By Bill Korach www.thereportcard.org
At Reed College, a mandatory freshman literature course focused on the works of great thinkers underpinning Western Civilization has come under fire from campus activists, who allege the mandate is systemically racist because the class only assigns the works of white authors and therefore perpetuates white privilege and racism.
Fewer and fewer colleges today offer Western Civilization courses, but historically they were a staple at all colleges. The course in question Humanities 110, “Greece and the Ancient Mediterranean,” an introduction to the works of celebrated Greco-Roman thinkers such as Aristotle, Plato, Epictetus and Ovid. An understanding of these philosophers as a key element in Western Civilization has always been considered a sine qua non for understanding America’s heritage of liberty.
Behind this effort are group of students calling themselves Reedies Against Racism who want curriculum changed. In their words, it must be “reformed to represent the voices of people of color.” Last fall they launched frequent protests against the class — an effort that continued through spring semester and prompted scholars to now consider revising the course.
Now, however, Reed’s administration is considering bowing to the wishes of “Reedies against racism.” “The current humanities course focuses on the Classical world in its ancient Mediterranean context; this has not always been the case and the faculty differ on how important they think this focus is to the course,” Reed spokesman Kevin Myers said via email, noting faculty make all curricular decisions.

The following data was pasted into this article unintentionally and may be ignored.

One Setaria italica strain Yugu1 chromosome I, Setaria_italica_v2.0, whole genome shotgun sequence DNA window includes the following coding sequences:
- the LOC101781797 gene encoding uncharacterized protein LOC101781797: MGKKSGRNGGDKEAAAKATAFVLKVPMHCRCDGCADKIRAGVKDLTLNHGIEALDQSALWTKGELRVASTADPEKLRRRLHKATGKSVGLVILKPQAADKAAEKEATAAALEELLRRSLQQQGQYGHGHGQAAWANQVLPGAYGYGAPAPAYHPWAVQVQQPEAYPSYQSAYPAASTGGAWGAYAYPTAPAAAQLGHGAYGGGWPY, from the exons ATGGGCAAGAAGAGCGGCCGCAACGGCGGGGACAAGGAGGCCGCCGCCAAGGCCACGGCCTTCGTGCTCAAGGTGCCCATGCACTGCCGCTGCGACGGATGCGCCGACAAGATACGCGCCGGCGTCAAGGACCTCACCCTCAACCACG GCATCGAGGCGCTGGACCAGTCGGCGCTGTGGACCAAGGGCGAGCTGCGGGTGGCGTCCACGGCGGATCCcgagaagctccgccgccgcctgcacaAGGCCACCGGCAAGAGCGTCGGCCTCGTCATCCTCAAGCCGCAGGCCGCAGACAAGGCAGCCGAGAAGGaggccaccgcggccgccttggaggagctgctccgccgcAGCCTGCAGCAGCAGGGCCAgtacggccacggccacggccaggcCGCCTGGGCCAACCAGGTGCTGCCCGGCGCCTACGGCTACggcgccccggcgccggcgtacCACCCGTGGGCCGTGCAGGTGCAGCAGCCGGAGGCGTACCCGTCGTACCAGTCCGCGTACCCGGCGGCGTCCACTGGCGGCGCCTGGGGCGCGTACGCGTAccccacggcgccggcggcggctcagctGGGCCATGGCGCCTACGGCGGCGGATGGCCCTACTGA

“Among other questions, the review will consider the focus for the next iteration of the course. Regardless of its content, the main emphasis of the humanities course is for students to develop the skills that will help them succeed in their classes at Reed and their lives after graduation,” Myers stated.
What a load of blather. What the students will learn is how to say absolutely nothing of consequence with a maxim of words.
Reedies Against Racism is another iteration of a nationwide movement among student activists calling for greater ethnic and racial diversity on college campuses, and for special accommodations for students of color.
The group’s 25 demands, which can be found on their website, include a staff-maintained Black Student Union, and more black counselors at the Reed health center. When it comes to Humanities 110, they declare it should be “reformed to represent the voices of people of color.”
“Lecturers should structure delivery and analysis of content that is sensitive to and proactive for inclusive practices. There should be an articulated understanding that ‘foundational texts’ are subjective and that the importance of the course is to foster student’s abilities to read, write, and listen/respond,” the demand continues. “Before this is accomplished, Hum 110 should be conscious of the power it gives to already privileged ideas and welcome critique of that use of power. This could be done by 1) allowing alternative readings that critique texts on the current syllabus, 2) making Hum 110 non-mandatory until reform happens or 3) alternate options for Hum lecture.”
So, now kids families get to pay $50,000 per year to tell the colleges what to teach. That is not a strong reason to go to college.